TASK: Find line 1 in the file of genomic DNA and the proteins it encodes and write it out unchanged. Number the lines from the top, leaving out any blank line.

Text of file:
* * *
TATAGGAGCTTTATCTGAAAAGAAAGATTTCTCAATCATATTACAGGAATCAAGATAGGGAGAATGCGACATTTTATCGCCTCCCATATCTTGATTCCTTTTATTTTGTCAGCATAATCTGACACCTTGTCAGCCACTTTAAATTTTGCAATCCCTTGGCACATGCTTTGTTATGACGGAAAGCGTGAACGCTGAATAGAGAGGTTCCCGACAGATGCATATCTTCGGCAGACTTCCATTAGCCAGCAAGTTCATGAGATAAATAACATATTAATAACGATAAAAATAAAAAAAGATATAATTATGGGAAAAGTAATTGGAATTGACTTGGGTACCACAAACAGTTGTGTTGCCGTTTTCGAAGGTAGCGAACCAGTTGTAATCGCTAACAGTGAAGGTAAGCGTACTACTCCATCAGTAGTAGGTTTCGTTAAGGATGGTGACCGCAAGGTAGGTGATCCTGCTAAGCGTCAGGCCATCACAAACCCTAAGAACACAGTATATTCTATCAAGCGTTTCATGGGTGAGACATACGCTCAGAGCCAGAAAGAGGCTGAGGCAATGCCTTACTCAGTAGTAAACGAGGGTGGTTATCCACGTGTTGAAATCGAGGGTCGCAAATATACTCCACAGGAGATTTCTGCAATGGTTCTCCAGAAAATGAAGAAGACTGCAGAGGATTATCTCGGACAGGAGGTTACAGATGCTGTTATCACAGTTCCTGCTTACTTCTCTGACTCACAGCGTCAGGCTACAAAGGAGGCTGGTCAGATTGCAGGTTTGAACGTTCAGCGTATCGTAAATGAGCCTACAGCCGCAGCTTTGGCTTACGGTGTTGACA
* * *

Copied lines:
TATAGGAGCTTTATCTGAAAAGAAAGATTTCTCAATCATATTACAGGAATCAAGATAGGGAGAATGCGACATTTTATCGCCTCCCATATCTTGATTCCTTTTATTTTGTCAGCATAATCTGACACCTTGTCAGCCACTTTAAATTTTGCAATCCCTTGGCACATGCTTTGTTATGACGGAAAGCGTGAACGCTGAATAGAGAGGTTCCCGACAGATGCATATCTTCGGCAGACTTCCATTAGCCAGCAAGTTCATGAGATAAATAACATATTAATAACGATAAAAATAAAAAAAGATATAATTATGGGAAAAGTAATTGGAATTGACTTGGGTACCACAAACAGTTGTGTTGCCGTTTTCGAAGGTAGCGAACCAGTTGTAATCGCTAACAGTGAAGGTAAGCGTACTACTCCATCAGTAGTAGGTTTCGTTAAGGATGGTGACCGCAAGGTAGGTGATCCTGCTAAGCGTCAGGCCATCACAAACCCTAAGAACACAGTATATTCTATCAAGCGTTTCATGGGTGAGACATACGCTCAGAGCCAGAAAGAGGCTGAGGCAATGCCTTACTCAGTAGTAAACGAGGGTGGTTATCCACGTGTTGAAATCGAGGGTCGCAAATATACTCCACAGGAGATTTCTGCAATGGTTCTCCAGAAAATGAAGAAGACTGCAGAGGATTATCTCGGACAGGAGGTTACAGATGCTGTTATCACAGTTCCTGCTTACTTCTCTGACTCACAGCGTCAGGCTACAAAGGAGGCTGGTCAGATTGCAGGTTTGAACGTTCAGCGTATCGTAAATGAGCCTACAGCCGCAGCTTTGGCTTACGGTGTTGACA